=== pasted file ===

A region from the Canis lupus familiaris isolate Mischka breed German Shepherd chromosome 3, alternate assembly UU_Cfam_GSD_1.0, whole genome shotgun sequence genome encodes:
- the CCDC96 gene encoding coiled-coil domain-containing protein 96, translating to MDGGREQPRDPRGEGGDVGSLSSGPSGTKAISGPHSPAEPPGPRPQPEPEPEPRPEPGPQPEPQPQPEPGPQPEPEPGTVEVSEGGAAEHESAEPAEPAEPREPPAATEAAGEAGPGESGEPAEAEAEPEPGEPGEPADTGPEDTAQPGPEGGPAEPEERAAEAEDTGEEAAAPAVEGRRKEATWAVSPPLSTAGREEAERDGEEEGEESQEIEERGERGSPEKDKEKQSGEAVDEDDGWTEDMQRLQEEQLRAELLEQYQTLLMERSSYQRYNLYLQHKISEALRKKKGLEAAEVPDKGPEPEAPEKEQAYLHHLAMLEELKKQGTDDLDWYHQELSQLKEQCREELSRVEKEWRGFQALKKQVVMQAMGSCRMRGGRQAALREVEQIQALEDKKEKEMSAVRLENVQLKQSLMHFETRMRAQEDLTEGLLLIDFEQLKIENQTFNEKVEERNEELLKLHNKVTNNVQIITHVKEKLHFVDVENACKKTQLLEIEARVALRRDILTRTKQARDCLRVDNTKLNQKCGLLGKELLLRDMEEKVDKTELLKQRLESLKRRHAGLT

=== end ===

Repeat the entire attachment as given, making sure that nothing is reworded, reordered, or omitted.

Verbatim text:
A region from the Canis lupus familiaris isolate Mischka breed German Shepherd chromosome 3, alternate assembly UU_Cfam_GSD_1.0, whole genome shotgun sequence genome encodes:
- the CCDC96 gene encoding coiled-coil domain-containing protein 96, translating to MDGGREQPRDPRGEGGDVGSLSSGPSGTKAISGPHSPAEPPGPRPQPEPEPEPRPEPGPQPEPQPQPEPGPQPEPEPGTVEVSEGGAAEHESAEPAEPAEPREPPAATEAAGEAGPGESGEPAEAEAEPEPGEPGEPADTGPEDTAQPGPEGGPAEPEERAAEAEDTGEEAAAPAVEGRRKEATWAVSPPLSTAGREEAERDGEEEGEESQEIEERGERGSPEKDKEKQSGEAVDEDDGWTEDMQRLQEEQLRAELLEQYQTLLMERSSYQRYNLYLQHKISEALRKKKGLEAAEVPDKGPEPEAPEKEQAYLHHLAMLEELKKQGTDDLDWYHQELSQLKEQCREELSRVEKEWRGFQALKKQVVMQAMGSCRMRGGRQAALREVEQIQALEDKKEKEMSAVRLENVQLKQSLMHFETRMRAQEDLTEGLLLIDFEQLKIENQTFNEKVEERNEELLKLHNKVTNNVQIITHVKEKLHFVDVENACKKTQLLEIEARVALRRDILTRTKQARDCLRVDNTKLNQKCGLLGKELLLRDMEEKVDKTELLKQRLESLKRRHAGLT